We all knew Republicans would take control of the Senate, but American voters had a few surprises up their sleeves. For one, “voters of all persuasions” voted for minimum wage hikes, while marijuana legalization made gains in places like Washington, D.C., and Oregon. And while the GOP’s “war on women” is still alive and well (though, apparently, that phrase has lost a lot of traction) there will be a hundred women in Congress for the first time in U.S. history, thanks to a special election in North Carolina.

There’s much to mourn now that Republicans have taken the majority of seats in Congress: Our country is likely to become more embroiled in conflicts in the Middle East, the Keystone XL pipeline may finally get green-lighted, and women may lose even more rights under conservative rule.

Let us at least take heart at the notion that on Tuesday, in the somewhat anti-climactic words of the BBC, some “progressive causes fared well, too.”

BBC News:

For the first time ever, the number of women able to vote in Congress reached triple figures with Democrat Alma Adams’s victory in a special election for North Carolina’s 12th district.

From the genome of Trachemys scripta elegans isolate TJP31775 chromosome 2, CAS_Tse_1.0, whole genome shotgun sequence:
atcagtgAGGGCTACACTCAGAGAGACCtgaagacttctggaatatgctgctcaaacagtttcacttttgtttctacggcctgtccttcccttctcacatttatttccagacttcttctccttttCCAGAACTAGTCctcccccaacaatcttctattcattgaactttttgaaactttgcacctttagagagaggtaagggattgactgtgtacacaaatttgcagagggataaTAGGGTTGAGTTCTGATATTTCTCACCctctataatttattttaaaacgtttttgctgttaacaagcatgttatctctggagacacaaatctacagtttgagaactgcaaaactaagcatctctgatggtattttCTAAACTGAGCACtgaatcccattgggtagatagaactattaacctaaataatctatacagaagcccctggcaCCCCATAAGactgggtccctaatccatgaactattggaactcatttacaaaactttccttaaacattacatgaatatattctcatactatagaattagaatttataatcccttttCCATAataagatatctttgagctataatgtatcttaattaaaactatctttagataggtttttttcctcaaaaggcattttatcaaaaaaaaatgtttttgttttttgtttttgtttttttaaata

There were other landmark female candidates, too. Republican Joni Ernst – who boasted of her prowess at castrating pigs in a campaign advert – became the first woman elected statewide to represent Iowa and the first female combat veteran elected to the Senate.

Shelley Moore Capito became West Virginia’s first woman senator, Elise Stefanik of New York became the youngest woman ever elected to Congress and Saira Blair, 18, became the nation’s youngest state legislator. Gina Raimondo became Rhode Island’s first female governor.

All this came despite the fact that the mid-term electorate is, as political analyst Norm Ornstein told the BBC, “older, whiter, maler” than in presidential election years.

Read More.

—Posted by Natasha Hakimi Zapata

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